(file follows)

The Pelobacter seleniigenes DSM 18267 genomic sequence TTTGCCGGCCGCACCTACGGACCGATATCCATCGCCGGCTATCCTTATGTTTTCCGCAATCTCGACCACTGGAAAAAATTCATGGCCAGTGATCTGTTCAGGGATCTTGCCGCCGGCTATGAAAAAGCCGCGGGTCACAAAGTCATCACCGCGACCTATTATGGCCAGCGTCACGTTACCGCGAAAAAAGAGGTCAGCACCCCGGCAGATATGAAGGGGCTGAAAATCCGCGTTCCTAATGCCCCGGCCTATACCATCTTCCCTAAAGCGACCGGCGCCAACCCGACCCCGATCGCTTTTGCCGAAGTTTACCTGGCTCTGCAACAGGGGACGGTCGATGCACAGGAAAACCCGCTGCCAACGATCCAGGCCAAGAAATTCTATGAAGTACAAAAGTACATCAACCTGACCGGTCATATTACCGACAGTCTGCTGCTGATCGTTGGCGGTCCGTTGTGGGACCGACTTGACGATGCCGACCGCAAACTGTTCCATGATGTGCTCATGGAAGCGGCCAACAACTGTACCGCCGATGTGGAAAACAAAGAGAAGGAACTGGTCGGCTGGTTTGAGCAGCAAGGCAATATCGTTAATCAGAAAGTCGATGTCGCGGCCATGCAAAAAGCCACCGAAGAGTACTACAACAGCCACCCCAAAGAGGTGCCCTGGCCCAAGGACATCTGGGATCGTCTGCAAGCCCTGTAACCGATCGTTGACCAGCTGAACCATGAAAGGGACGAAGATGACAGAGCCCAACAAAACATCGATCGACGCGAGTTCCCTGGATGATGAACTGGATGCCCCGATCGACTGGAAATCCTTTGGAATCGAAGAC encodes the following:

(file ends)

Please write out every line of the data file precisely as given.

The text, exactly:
The Pelobacter seleniigenes DSM 18267 genomic sequence TTTGCCGGCCGCACCTACGGACCGATATCCATCGCCGGCTATCCTTATGTTTTCCGCAATCTCGACCACTGGAAAAAATTCATGGCCAGTGATCTGTTCAGGGATCTTGCCGCCGGCTATGAAAAAGCCGCGGGTCACAAAGTCATCACCGCGACCTATTATGGCCAGCGTCACGTTACCGCGAAAAAAGAGGTCAGCACCCCGGCAGATATGAAGGGGCTGAAAATCCGCGTTCCTAATGCCCCGGCCTATACCATCTTCCCTAAAGCGACCGGCGCCAACCCGACCCCGATCGCTTTTGCCGAAGTTTACCTGGCTCTGCAACAGGGGACGGTCGATGCACAGGAAAACCCGCTGCCAACGATCCAGGCCAAGAAATTCTATGAAGTACAAAAGTACATCAACCTGACCGGTCATATTACCGACAGTCTGCTGCTGATCGTTGGCGGTCCGTTGTGGGACCGACTTGACGATGCCGACCGCAAACTGTTCCATGATGTGCTCATGGAAGCGGCCAACAACTGTACCGCCGATGTGGAAAACAAAGAGAAGGAACTGGTCGGCTGGTTTGAGCAGCAAGGCAATATCGTTAATCAGAAAGTCGATGTCGCGGCCATGCAAAAAGCCACCGAAGAGTACTACAACAGCCACCCCAAAGAGGTGCCCTGGCCCAAGGACATCTGGGATCGTCTGCAAGCCCTGTAACCGATCGTTGACCAGCTGAACCATGAAAGGGACGAAGATGACAGAGCCCAACAAAACATCGATCGACGCGAGTTCCCTGGATGATGAACTGGATGCCCCGATCGACTGGAAATCCTTTGGAATCGAAGAC encodes the following: